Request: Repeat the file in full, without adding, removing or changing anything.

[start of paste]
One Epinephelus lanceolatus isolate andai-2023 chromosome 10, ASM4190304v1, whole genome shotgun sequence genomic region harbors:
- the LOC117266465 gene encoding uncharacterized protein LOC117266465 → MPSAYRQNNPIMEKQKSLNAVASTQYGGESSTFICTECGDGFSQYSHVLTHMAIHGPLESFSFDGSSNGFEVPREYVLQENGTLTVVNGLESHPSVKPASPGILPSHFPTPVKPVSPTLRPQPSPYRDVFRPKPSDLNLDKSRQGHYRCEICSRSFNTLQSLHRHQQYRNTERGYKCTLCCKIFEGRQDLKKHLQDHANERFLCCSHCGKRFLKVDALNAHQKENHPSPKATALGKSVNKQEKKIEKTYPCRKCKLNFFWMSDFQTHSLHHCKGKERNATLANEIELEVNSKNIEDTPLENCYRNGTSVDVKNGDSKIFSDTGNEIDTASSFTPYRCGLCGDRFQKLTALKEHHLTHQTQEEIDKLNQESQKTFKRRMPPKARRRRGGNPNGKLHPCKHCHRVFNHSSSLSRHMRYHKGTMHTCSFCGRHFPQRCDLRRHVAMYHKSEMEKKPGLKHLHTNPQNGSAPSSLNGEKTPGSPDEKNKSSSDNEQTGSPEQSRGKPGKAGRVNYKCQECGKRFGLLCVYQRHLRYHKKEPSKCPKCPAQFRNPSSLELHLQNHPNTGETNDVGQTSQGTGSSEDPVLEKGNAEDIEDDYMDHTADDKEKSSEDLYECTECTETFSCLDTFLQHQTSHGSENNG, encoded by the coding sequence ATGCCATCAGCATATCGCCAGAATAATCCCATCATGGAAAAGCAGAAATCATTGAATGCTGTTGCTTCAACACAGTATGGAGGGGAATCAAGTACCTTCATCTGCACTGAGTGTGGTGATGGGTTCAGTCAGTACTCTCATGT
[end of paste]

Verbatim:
One Epinephelus lanceolatus isolate andai-2023 chromosome 10, ASM4190304v1, whole genome shotgun sequence genomic region harbors:
- the LOC117266465 gene encoding uncharacterized protein LOC117266465 → MPSAYRQNNPIMEKQKSLNAVASTQYGGESSTFICTECGDGFSQYSHVLTHMAIHGPLESFSFDGSSNGFEVPREYVLQENGTLTVVNGLESHPSVKPASPGILPSHFPTPVKPVSPTLRPQPSPYRDVFRPKPSDLNLDKSRQGHYRCEICSRSFNTLQSLHRHQQYRNTERGYKCTLCCKIFEGRQDLKKHLQDHANERFLCCSHCGKRFLKVDALNAHQKENHPSPKATALGKSVNKQEKKIEKTYPCRKCKLNFFWMSDFQTHSLHHCKGKERNATLANEIELEVNSKNIEDTPLENCYRNGTSVDVKNGDSKIFSDTGNEIDTASSFTPYRCGLCGDRFQKLTALKEHHLTHQTQEEIDKLNQESQKTFKRRMPPKARRRRGGNPNGKLHPCKHCHRVFNHSSSLSRHMRYHKGTMHTCSFCGRHFPQRCDLRRHVAMYHKSEMEKKPGLKHLHTNPQNGSAPSSLNGEKTPGSPDEKNKSSSDNEQTGSPEQSRGKPGKAGRVNYKCQECGKRFGLLCVYQRHLRYHKKEPSKCPKCPAQFRNPSSLELHLQNHPNTGETNDVGQTSQGTGSSEDPVLEKGNAEDIEDDYMDHTADDKEKSSEDLYECTECTETFSCLDTFLQHQTSHGSENNG, encoded by the coding sequence ATGCCATCAGCATATCGCCAGAATAATCCCATCATGGAAAAGCAGAAATCATTGAATGCTGTTGCTTCAACACAGTATGGAGGGGAATCAAGTACCTTCATCTGCACTGAGTGTGGTGATGGGTTCAGTCAGTACTCTCATGT